- the government changing the program from “building” to “facilitating” the delivery of 100,000 affordable dwellings, meaning that NZ taxpayers would merely ‘underwrite’ many dwellings that would have been built anyway, thereby protecting developer margins;
- the government increasing the price threshold on a Kiwibuild 3 bedroom home to $650,000, which is unaffordable to more than half of Auckland households; and
- the government announcing a ridiculously high income cap of $180,000 for would-be Kiwibuild homeowners – a level that is more than twice the average household income – thus turning the program into “socialism for the rich”.
Towards the end of 2018, it was reported that Kiwibuild’s popularity is plummeting:
Kiwibuild’s “plummeting popularity” could spell out Kiwibust for the Government’s flagship policy… the initiative was getting no traction and there was low interest in Kiwibuild homes…
“Houses are too expensive and too small. The minister isn’t building enough houses, he isn’t selling enough houses, and those few that are sold aren’t going to the people that need them” [said National Party housing spokeswoman Judith Collins]…
Whereas ex-Labour Party MP, Peter Dunne, described Kiwibuild as “one of Edmund Blackadder’s cunning plans”:
…no longer will the government build “100,000 high quality affordable homes”. And no longer does “affordable” mean $350-450,000, but $650,000.
Moreover, now the plan is merely to “deliver” 100,000 homes, which, in the best Blackadder fashion, means accumulating all the new homes already being built over the next 10 years by the private sector anyway, and dressing them up as Kiwibuild homes… All that is happening is that existing plans are being branded under the Kiwibuild label, which is win-win for both the government and the industry.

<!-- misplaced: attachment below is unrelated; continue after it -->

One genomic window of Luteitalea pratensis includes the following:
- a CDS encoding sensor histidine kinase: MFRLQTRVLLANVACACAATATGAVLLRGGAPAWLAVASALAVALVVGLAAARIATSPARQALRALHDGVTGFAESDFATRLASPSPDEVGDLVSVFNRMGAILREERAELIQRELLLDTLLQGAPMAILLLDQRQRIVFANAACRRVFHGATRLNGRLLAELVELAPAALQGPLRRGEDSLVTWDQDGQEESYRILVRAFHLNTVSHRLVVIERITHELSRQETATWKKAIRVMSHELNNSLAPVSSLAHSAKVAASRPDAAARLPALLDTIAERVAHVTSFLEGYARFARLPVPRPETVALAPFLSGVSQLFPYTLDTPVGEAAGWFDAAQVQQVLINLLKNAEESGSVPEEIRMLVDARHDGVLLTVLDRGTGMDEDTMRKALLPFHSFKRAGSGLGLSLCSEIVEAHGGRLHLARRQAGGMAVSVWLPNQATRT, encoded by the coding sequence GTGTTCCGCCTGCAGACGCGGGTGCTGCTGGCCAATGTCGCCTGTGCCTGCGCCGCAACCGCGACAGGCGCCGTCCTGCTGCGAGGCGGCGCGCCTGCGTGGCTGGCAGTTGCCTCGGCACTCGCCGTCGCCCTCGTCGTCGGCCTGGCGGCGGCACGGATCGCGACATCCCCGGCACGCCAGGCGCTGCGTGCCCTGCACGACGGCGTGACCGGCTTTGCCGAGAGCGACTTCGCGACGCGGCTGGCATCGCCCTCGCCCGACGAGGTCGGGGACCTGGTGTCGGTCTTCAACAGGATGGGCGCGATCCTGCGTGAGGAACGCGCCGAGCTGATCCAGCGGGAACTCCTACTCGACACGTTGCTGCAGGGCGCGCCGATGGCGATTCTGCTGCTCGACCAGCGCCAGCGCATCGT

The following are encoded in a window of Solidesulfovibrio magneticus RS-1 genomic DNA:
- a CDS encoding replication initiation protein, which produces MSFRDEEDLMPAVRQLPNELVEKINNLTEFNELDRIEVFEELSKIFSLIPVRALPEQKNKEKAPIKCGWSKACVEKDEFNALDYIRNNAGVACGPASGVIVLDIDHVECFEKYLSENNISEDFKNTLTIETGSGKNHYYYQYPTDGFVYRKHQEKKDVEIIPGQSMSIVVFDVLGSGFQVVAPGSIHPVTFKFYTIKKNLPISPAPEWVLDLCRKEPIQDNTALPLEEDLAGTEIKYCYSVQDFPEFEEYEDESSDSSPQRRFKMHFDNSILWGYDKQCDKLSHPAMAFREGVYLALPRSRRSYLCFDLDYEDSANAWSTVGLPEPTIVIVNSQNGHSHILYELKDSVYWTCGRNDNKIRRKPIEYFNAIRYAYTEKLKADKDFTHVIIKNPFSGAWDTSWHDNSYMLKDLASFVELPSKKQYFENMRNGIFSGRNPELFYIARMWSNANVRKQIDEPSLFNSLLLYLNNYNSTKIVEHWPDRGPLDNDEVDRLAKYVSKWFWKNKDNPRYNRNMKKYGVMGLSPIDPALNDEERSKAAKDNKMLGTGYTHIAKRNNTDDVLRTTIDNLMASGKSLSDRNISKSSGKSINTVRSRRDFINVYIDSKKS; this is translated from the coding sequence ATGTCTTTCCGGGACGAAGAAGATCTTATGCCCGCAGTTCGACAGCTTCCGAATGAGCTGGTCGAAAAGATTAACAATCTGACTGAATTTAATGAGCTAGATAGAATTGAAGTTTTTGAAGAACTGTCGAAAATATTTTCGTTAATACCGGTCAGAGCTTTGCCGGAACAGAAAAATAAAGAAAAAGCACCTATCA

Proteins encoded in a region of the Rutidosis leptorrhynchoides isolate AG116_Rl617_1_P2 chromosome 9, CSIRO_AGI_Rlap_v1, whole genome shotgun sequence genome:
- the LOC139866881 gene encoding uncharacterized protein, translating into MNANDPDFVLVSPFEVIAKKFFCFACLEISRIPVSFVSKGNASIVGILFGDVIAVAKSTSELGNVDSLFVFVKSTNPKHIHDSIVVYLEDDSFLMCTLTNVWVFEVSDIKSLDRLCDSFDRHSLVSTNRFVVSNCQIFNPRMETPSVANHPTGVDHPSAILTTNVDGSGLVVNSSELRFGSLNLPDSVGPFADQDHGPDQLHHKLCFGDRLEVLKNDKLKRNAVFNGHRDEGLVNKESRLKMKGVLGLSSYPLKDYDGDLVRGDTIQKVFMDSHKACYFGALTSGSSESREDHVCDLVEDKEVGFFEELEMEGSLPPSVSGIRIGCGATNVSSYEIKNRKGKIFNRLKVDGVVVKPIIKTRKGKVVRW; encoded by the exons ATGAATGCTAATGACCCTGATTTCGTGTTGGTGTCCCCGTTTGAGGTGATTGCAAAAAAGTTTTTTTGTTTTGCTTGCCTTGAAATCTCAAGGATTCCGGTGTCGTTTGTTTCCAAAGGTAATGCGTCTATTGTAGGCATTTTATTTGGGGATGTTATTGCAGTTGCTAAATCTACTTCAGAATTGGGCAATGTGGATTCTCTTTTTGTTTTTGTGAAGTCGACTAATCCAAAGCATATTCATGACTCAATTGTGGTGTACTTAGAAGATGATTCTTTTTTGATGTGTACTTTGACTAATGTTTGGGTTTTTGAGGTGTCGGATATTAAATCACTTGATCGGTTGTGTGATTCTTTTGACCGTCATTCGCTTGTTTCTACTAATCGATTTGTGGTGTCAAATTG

Therefore, in reality Kiwibuild is a very clever strategy of the government doing very little, but making it look like a lot…
Last week, the New York Times entered the fray, lamenting that only 47 homes have been delivered through Kiwibuild:
When New Zealand’s housing crisis became so bad that one study found only Hong Kong less affordable, the country’s prime minister came up with a solution: An ambitious plan to prompt the construction of 100,000 new homes over the next decade to help ease prices.
But on Wednesday, the government of Prime Minister Jacinda Ardern said it would scrap its initial targets after failing to meet them, with just 47 of the 1,000 homes it had promised by July built so far…
Stuff.co.nz has also piled in:
Fixing KiwiBuild… is going to require more than tweaking. It should have been obvious to all that the policy is too big to fail – yet on the evidence so far, that is the road it is headed down.
There are now serious questions within her Government over whether the policy is still fit for purpose. There are even more serious questions about whether Housing Minister Phil Twyford is the person who can fix it.
Some immediate tweaks will help. It seems that only now are the scheme’s architects planning on surveying the tens of thousands of people who registered for KiwiBuild to find out what they want. The big question is why that never happened in the first place…
But more fundamental changes, like tossing more sweeteners at developers, are fraught. The Labour grassroots are already antsy that the programme delivers to middle New Zealand, and not the poorest Kiwis. Lining the pockets of property developers will hardly mollify them.
Sadly, Kiwibuild appears to become a smokescreen designed to give voters the impression that the Government is acting on housing affordability, while not actually doing much at all.